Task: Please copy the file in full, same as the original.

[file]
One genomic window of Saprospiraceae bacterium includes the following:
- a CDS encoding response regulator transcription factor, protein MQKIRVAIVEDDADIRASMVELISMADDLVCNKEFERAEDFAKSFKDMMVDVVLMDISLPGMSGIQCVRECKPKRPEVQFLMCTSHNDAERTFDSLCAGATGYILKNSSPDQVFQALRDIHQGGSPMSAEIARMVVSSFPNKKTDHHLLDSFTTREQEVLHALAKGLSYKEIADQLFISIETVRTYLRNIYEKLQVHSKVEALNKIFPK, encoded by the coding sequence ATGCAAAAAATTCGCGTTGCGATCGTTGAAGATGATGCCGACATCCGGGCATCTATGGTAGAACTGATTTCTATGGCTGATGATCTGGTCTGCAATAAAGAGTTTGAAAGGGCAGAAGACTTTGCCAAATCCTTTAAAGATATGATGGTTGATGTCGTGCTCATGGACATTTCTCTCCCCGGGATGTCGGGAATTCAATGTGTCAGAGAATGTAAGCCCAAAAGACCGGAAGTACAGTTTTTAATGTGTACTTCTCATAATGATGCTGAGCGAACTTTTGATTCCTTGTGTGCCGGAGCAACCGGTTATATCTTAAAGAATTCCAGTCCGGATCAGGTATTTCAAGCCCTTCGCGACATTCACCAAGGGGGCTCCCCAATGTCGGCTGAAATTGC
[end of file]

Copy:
One genomic window of Saprospiraceae bacterium includes the following:
- a CDS encoding response regulator transcription factor, protein MQKIRVAIVEDDADIRASMVELISMADDLVCNKEFERAEDFAKSFKDMMVDVVLMDISLPGMSGIQCVRECKPKRPEVQFLMCTSHNDAERTFDSLCAGATGYILKNSSPDQVFQALRDIHQGGSPMSAEIARMVVSSFPNKKTDHHLLDSFTTREQEVLHALAKGLSYKEIADQLFISIETVRTYLRNIYEKLQVHSKVEALNKIFPK, encoded by the coding sequence ATGCAAAAAATTCGCGTTGCGATCGTTGAAGATGATGCCGACATCCGGGCATCTATGGTAGAACTGATTTCTATGGCTGATGATCTGGTCTGCAATAAAGAGTTTGAAAGGGCAGAAGACTTTGCCAAATCCTTTAAAGATATGATGGTTGATGTCGTGCTCATGGACATTTCTCTCCCCGGGATGTCGGGAATTCAATGTGTCAGAGAATGTAAGCCCAAAAGACCGGAAGTACAGTTTTTAATGTGTACTTCTCATAATGATGCTGAGCGAACTTTTGATTCCTTGTGTGCCGGAGCAACCGGTTATATCTTAAAGAATTCCAGTCCGGATCAGGTATTTCAAGCCCTTCGCGACATTCACCAAGGGGGCTCCCCAATGTCGGCTGAAATTGC